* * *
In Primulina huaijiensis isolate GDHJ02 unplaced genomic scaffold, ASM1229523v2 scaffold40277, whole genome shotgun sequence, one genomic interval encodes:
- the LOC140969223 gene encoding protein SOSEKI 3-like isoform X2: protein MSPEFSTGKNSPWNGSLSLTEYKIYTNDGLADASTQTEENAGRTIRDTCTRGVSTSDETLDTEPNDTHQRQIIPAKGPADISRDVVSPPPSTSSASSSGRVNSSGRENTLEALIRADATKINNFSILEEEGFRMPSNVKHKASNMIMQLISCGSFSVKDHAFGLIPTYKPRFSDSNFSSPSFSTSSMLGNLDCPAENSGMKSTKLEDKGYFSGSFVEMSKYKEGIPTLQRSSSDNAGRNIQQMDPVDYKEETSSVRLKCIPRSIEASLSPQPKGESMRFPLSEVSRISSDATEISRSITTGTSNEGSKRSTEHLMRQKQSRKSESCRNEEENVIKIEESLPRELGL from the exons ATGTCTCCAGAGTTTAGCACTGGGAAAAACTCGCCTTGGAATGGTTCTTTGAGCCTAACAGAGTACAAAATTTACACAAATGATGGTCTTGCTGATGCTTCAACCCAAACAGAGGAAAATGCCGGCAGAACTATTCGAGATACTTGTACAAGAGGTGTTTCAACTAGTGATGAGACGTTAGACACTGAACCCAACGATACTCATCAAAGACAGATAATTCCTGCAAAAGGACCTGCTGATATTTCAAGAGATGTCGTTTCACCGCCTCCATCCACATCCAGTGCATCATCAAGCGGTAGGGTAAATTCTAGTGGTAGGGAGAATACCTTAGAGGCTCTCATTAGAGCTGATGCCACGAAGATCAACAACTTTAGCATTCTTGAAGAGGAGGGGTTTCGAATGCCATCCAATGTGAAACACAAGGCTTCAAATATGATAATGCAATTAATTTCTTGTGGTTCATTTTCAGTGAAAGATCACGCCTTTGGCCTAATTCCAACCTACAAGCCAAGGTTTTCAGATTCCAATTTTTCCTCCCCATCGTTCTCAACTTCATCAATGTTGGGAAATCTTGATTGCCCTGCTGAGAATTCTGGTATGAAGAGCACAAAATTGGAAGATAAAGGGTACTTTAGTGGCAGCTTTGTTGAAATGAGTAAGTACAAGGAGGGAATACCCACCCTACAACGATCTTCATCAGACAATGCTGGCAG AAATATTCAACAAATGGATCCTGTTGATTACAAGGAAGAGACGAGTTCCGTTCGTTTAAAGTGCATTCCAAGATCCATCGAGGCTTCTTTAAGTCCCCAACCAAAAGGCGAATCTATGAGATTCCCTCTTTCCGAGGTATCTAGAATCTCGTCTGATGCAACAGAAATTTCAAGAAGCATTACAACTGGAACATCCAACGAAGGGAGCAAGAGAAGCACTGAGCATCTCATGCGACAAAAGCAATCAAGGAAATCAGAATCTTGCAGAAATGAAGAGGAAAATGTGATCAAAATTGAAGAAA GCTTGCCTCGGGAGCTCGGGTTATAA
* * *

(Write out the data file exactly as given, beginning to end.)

In Primulina huaijiensis isolate GDHJ02 unplaced genomic scaffold, ASM1229523v2 scaffold40277, whole genome shotgun sequence, one genomic interval encodes:
- the LOC140969223 gene encoding protein SOSEKI 3-like isoform X2: protein MSPEFSTGKNSPWNGSLSLTEYKIYTNDGLADASTQTEENAGRTIRDTCTRGVSTSDETLDTEPNDTHQRQIIPAKGPADISRDVVSPPPSTSSASSSGRVNSSGRENTLEALIRADATKINNFSILEEEGFRMPSNVKHKASNMIMQLISCGSFSVKDHAFGLIPTYKPRFSDSNFSSPSFSTSSMLGNLDCPAENSGMKSTKLEDKGYFSGSFVEMSKYKEGIPTLQRSSSDNAGRNIQQMDPVDYKEETSSVRLKCIPRSIEASLSPQPKGESMRFPLSEVSRISSDATEISRSITTGTSNEGSKRSTEHLMRQKQSRKSESCRNEEENVIKIEESLPRELGL from the exons ATGTCTCCAGAGTTTAGCACTGGGAAAAACTCGCCTTGGAATGGTTCTTTGAGCCTAACAGAGTACAAAATTTACACAAATGATGGTCTTGCTGATGCTTCAACCCAAACAGAGGAAAATGCCGGCAGAACTATTCGAGATACTTGTACAAGAGGTGTTTCAACTAGTGATGAGACGTTAGACACTGAACCCAACGATACTCATCAAAGACAGATAATTCCTGCAAAAGGACCTGCTGATATTTCAAGAGATGTCGTTTCACCGCCTCCATCCACATCCAGTGCATCATCAAGCGGTAGGGTAAATTCTAGTGGTAGGGAGAATACCTTAGAGGCTCTCATTAGAGCTGATGCCACGAAGATCAACAACTTTAGCATTCTTGAAGAGGAGGGGTTTCGAATGCCATCCAATGTGAAACACAAGGCTTCAAATATGATAATGCAATTAATTTCTTGTGGTTCATTTTCAGTGAAAGATCACGCCTTTGGCCTAATTCCAACCTACAAGCCAAGGTTTTCAGATTCCAATTTTTCCTCCCCATCGTTCTCAACTTCATCAATGTTGGGAAATCTTGATTGCCCTGCTGAGAATTCTGGTATGAAGAGCACAAAATTGGAAGATAAAGGGTACTTTAGTGGCAGCTTTGTTGAAATGAGTAAGTACAAGGAGGGAATACCCACCCTACAACGATCTTCATCAGACAATGCTGGCAG AAATATTCAACAAATGGATCCTGTTGATTACAAGGAAGAGACGAGTTCCGTTCGTTTAAAGTGCATTCCAAGATCCATCGAGGCTTCTTTAAGTCCCCAACCAAAAGGCGAATCTATGAGATTCCCTCTTTCCGAGGTATCTAGAATCTCGTCTGATGCAACAGAAATTTCAAGAAGCATTACAACTGGAACATCCAACGAAGGGAGCAAGAGAAGCACTGAGCATCTCATGCGACAAAAGCAATCAAGGAAATCAGAATCTTGCAGAAATGAAGAGGAAAATGTGATCAAAATTGAAGAAA GCTTGCCTCGGGAGCTCGGGTTATAA